From Stars to White Dwarfs: the Saga of a Sun-like Star

You can see a white dwarf at the heart of the Ring Nebula. This is a Hubble Space Telescope image. The Ring Nebula consists of a white dwarf at the center of an expanding shell of gases expelled by the star. It is possible our star could end up like this. NASA/ESA/STScI.

White dwarfs are curious objects that many stars morph into as part of their "old age." Most began as stars similar to our own Sun. It seems rather odd that our Sun would somehow turn into a weird, shrinking mini-star, but it will happen billions of years from now. Astronomers have seen these weird little objects all around the galaxy. They even know what will happen to them as they cool: they'll become black dwarfs. 

The Lives of the Stars

To understand white dwarfs and how they form, it's important to know the life cycles of stars. The general story is pretty simple. These giant seething balls of superheated gases form in clouds of gas and shine by the energy of nuclear fusion. They change throughout their lifetimes, going through different and very interesting stages. They spend most of their lives converting hydrogen to helium and producing heat and light. Astronomers chart these stars in a graph called the main sequence, which shows what phase they are in their evolution.

Once stars get to be a certain age, they transition to new phases of existence. Ultimately, they die in some fashion and leave behind fascinating pieces of evidence about themselves. There are some really exotic objects that really massive stars evolve to become, such as black holes and neutron stars. Others end their lives as a different type of object called a white dwarf.

Creating a White Dwarf

How does a star become a white dwarf? Its evolutionary path depends on its mass. A high-mass star—one with eight or more times the mass of the Sun during the time it's on the main sequence—will explode as a supernova and create a neutron star or black hole. Our Sun isn't a massive star, so it, and stars very similar to it, become white dwarfs, and that includes the Sun, stars lower mass than the Sun, and others that are somewhere between the mass of the Sun and that of the supergiants.

Low-mass stars (those with about half the Sun's mass) are so light that their core temperatures never get hot enough to fuse helium into carbon and oxygen (the next step after hydrogen fusion). Once a low-mass star's hydrogen fuel runs out, its core cannot resist the weight of layers above it, and it all collapses inward. What's left of the star will then compress into a helium white dwarf—an object made mainly of helium-4 nuclei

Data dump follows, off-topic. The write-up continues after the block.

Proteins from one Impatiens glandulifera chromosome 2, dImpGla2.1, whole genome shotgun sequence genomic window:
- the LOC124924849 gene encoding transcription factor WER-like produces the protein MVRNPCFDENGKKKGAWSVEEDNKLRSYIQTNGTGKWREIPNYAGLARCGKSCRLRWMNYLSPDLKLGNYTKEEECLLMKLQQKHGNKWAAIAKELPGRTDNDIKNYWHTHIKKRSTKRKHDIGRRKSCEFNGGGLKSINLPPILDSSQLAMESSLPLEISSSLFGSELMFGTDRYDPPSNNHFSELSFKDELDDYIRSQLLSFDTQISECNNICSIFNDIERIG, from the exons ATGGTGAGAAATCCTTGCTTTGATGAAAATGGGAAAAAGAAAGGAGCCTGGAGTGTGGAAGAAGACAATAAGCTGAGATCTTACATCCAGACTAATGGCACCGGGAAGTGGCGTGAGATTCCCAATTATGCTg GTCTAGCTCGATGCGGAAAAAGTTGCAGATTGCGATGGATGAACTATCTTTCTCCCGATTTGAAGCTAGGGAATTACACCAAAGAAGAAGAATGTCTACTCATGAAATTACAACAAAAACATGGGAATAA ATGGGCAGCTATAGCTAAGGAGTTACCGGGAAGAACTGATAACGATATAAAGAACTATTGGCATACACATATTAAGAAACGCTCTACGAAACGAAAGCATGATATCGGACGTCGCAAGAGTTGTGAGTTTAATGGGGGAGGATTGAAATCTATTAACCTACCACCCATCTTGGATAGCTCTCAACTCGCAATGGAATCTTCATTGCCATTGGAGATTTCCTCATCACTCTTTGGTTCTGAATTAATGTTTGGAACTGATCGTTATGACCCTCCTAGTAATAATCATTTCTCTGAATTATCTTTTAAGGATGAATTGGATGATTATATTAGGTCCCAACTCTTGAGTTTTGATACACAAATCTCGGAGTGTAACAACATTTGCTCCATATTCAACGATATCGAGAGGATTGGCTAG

How long any star survives is directly proportional to its mass. The low-mass stars that become helium white dwarf stars would take longer than the age of the universe to get to their final state. They cool very, very slowly. Therefore no one has seen one actually cool completely down, yet and these oddball stars are quite rare. That's not to say they don't exist. There are some candidates, but they typically appear in binary systems, suggesting that some kind of mass loss is responsible for their creation, or at least for speeding up the process.

The Sun will Become a White Dwarf

We do see many other white dwarfs out there that began their lives as stars more like the Sun. These white dwarfs, also known as degenerate dwarfs, are the endpoints of stars with main sequence masses between 0.5 and 8 solar masses. Like our Sun, these stars spend most of their lives fusing hydrogen into helium in their cores.

Once they run out of their hydrogen fuel, the cores compress and the star expands to become a red giant. It heats up the core until helium fuses to create carbon. When the helium runs out, then the carbon starts to fuse to create heavier elements. The technical term for this process is the "triple-alpha process:" two helium nuclei fuse to form beryllium, followed by the fusion of an additional helium creating carbon.)

Once all the helium in the core has been fused, the core will compress again. However, the core temperature will not get hot enough to fuse carbon or oxygen. Instead, it "stiffens", and the star enters a second red giant phase. Eventually, the star's outer layers are gently blown away and form a planetary nebula. What's left behind is the carbon-oxygen core, the heart of the white dwarf. It's very likely that our Sun will start this process in a few billion years. 

The Deaths of White Dwarfs: Making Black Dwarfs

When a white dwarf stops generating energy via nuclear fusion, technically it's no longer a star. It's a stellar remnant. It's still hot, but not from the activity in its core. Think of the last stages of a white dwarf's life as more like the dying embers of a fire. Over time it will cool, and eventually get so cold that will become a cold, dead ember, what some call a "black dwarf".  No known white dwarf has gotten this far yet. That's because it takes billions and billions of years for the process to occur. Since the universe is only about 14 billion years old, even the first white dwarfs haven't had enough time to completely cool down to become black dwarfs.